How things have changed

Originally published on LinkedIn — July 30, 2017

When I was ten years old, and the summer break began, I was determined to get a job and make some money. I knew of a fruit farm about two miles from where I lived, so I walked cross country through fields and woods, met the owner and asked him if he needed any help.

He hired me, and I went to work picking strawberries for .50 cents an hour. He paid me in 50 cent pieces, so at the end of the day I walked back home with eight half dollars in my pocket. I felt rich. I felt proud. When I saw my daddy, and told him, he looked at me firmly, and asked me a question I have never forgotten, “Did you thank him for the work?” I told him that I did not remember saying so, and he then said something else I have never forgotten, “If a man gives you a job, thank him everyday”. He then added, “Make him a good hand”.

The next day, when I got my pay, and it was time to go home, I told my boss, “Thanks for the work.” I’ll never forget the look on his face when I told him that.

Daddy was born in 1918, and came of age during the depression of the 1930’s. Living far out in the country it was nearly impossible for anyone to find gainful employment. The family was very poor, living on what grew in the garden, what grandma canned, and wild game, for the most part. Fried rabbit, and squirrels, or fish caught in the creek most often graced the dinner table.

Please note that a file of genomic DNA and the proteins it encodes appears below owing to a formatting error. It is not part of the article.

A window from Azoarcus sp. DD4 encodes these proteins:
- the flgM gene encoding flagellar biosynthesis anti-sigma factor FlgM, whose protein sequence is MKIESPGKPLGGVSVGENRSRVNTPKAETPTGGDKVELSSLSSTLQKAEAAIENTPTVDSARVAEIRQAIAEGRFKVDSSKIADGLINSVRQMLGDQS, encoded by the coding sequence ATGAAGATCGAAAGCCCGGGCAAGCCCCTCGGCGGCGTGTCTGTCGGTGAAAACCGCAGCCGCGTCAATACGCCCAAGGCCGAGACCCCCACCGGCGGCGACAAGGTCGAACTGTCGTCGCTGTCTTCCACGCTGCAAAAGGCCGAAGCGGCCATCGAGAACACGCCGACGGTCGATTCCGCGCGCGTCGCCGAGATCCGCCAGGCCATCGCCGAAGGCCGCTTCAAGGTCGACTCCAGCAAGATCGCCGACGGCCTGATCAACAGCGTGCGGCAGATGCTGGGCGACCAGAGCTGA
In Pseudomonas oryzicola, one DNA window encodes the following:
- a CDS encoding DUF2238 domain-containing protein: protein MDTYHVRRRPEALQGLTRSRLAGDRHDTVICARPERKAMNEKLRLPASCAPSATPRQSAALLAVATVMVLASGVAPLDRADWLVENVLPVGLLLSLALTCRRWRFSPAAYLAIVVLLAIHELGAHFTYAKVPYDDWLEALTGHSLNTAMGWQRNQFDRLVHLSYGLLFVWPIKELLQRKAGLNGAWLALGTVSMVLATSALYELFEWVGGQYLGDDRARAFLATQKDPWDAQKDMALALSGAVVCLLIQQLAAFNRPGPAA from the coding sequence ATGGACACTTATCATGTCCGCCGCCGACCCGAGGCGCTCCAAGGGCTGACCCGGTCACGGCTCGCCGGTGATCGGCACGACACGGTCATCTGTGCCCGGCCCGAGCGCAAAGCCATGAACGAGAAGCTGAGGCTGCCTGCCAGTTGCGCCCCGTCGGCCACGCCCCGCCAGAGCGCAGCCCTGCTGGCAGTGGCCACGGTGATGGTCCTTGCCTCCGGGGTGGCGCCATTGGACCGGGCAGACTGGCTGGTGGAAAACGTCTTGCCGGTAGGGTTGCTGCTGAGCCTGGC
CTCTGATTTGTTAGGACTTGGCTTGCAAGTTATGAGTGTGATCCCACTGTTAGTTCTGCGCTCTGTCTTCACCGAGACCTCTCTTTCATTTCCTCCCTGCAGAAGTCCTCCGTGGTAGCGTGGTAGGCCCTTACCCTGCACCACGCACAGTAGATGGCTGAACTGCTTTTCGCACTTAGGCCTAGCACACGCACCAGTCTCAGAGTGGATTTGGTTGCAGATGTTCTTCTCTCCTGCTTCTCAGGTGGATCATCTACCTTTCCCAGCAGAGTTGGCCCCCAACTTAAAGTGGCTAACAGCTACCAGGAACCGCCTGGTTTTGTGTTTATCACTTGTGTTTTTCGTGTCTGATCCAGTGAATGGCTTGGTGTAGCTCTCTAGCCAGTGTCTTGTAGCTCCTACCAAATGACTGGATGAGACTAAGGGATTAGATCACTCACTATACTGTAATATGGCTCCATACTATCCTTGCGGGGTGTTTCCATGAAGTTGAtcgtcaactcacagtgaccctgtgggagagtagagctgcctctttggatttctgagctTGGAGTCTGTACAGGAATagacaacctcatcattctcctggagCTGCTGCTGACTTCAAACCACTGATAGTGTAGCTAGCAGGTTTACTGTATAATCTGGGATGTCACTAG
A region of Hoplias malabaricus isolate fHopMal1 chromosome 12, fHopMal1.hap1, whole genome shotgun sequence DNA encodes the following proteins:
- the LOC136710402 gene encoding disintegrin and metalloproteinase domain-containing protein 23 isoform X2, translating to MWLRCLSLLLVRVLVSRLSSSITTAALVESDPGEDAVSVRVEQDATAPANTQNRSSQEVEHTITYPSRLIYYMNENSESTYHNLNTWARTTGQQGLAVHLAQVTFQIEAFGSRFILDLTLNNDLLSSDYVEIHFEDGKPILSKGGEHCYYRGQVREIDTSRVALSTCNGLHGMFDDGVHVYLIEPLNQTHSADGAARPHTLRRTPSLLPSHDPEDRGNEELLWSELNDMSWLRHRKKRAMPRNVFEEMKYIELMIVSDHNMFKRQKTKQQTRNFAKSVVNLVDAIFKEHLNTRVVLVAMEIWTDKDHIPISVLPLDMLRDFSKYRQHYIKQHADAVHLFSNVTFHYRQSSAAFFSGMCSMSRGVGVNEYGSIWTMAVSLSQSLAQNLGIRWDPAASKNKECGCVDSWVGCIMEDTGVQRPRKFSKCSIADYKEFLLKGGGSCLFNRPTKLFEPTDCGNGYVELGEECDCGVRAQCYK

At that time there wasn’t government programs to “help” such people. However, from those times came what we now think of as the “Greatest Generation.”

Daddy was drafted into the Army during World War II, and did not really have a good paying, permanent job until 1945. To that generation a job was a sacred trust, to be treasured, and for which to be thankful. He was a hard working man who would not think of betraying the confidence of his employer by not giving him a hard days work.

To this day I never have forgotten the words of my father. Every time a client gives us a project to do, without fail, I will tell him, “Thanks for the work.” I then feel obligated to work hard and give them my very best. I owe it to them, I owe it to myself, I owe it to the men who work for me, and I owe it to my daddy.

How things have changed. So often, today, people think a job is a “right,” something owed them, and feel no obligation to be thankful, or to be a “good hand.” How sad. A strong work ethic, so often, seems like something from another time. But, thanks to my daddy, I am a man from another time.

Daddy died in 1990. I still think of him, miss him, and have not, and will never forget that day he asked me, “Did you thank him for the work?” Yes sir, I did.